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Posted by on Sep 19, 2014 in Brain Injury | 0 comments

Living with Traumatic Brain Injury

We are creatures of the mind, and when something happens that damages the brain in some way, the consequences are often far-reaching and unpredictable. Scientists are only being to understand how the brain works, but certainly not to the extent that they can treat or reverse traumatic brain injury (TBI) with any reliability. As pointed out on the website of the Sampson Law Firm in Louisville, in most cases TBI sufferers and their families merely endure and cope with the neurological, economic, and social repercussions as best they can.

TBI often results from sudden impact or trauma that results in a blow to the head or the momentary shifting of the brain within the skull. The severity of TBI ranges from the mild to the catastrophic, but even mild TBI (MTBI) can be problematic. Immediately following a head injury, the following may occur:

  • Loss of consciousness
  • Pre- and/or post-traumatic amnesia up to 24 hours
  • Changes in mental state at the time of the traumatic event

One of the most common MTBI is concussion, some of which resolve on its own with no persistent symptoms but in most cases have long-term consequences. Early symptoms of concussion include:

  • Disorientation
  • Headache and dizziness
  • Nausea
  • Vomiting

When a patient is discharged after a requisite observation period depending on the severity of the trauma, later symptoms may surface and persist for a long time indicative of neurological damage. These include but not limited to:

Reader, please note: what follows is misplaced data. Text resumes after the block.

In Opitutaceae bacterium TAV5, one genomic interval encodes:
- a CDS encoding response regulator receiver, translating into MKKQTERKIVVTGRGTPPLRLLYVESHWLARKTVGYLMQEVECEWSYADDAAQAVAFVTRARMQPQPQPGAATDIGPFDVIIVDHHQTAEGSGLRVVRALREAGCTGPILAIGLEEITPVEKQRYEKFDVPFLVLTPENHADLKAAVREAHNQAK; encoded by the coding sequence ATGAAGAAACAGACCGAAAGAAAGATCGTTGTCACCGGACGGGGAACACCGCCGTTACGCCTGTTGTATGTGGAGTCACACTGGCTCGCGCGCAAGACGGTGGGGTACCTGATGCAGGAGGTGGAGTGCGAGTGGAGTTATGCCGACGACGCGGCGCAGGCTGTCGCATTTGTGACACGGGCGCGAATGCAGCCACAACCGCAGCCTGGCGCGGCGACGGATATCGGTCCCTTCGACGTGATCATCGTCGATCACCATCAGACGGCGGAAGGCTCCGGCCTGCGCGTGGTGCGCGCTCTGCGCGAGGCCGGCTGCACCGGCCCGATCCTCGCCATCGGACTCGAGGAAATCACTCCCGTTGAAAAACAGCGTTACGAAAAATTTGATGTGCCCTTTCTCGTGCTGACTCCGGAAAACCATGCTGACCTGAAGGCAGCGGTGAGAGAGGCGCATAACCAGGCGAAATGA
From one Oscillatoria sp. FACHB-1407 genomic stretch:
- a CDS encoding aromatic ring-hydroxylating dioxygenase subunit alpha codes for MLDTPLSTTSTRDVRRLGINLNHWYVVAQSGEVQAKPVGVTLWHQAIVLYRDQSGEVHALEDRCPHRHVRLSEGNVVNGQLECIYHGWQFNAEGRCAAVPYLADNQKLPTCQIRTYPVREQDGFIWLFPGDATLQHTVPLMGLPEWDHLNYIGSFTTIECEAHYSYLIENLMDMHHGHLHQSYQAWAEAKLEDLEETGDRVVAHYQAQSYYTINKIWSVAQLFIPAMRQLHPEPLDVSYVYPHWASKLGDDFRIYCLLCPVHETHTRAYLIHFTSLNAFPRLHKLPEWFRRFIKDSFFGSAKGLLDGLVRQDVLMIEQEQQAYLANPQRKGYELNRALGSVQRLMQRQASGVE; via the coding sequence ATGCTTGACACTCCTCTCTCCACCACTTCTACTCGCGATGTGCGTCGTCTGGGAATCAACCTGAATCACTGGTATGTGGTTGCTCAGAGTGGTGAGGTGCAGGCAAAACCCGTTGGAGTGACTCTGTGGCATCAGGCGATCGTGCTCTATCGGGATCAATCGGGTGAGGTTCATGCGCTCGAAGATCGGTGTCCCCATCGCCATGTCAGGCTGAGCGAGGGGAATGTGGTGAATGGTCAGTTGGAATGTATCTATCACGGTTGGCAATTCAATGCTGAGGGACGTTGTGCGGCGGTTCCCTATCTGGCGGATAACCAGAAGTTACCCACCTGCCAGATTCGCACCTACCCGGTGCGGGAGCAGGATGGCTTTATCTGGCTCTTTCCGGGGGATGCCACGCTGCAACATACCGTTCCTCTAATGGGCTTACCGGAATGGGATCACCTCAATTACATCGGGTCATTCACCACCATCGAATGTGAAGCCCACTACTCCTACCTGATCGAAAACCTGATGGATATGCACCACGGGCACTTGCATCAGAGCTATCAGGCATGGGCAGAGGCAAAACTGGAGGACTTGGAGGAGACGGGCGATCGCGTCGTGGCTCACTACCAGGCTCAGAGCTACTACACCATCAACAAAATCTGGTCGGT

• Problems with memory
  • Difficulty in concentrating
  • Degeneration of skills and competence
  • Lightheadedness
  • Low grade headaches
  • Insomnia
  • Sensitivity to light and sounds
  • Chronic fatigue
  • Depression and anxiety
  • Irritability

It is not difficult to imagine how hard it is living with the consequences of even MTBI, and sufferers may not even be aware that these are manifestations of concussion because they are not specific to the condition, so they may not get a proper diagnosis. Even MRIs and CT scans will not reveal MTBI; it is only through a reading of the patient’s medical history that the conglomeration of symptoms may point the way to MTBI and the appropriate treatment.

If you have suffered traumatic brain injury even “mild” types in a negligent accident, you should be aware that all may not be well in the long term. Consult with a traumatic brain injury lawyer in your area to advise you on what you need to do to ensure you won’t continue to be a victim of a third party’s negligence.

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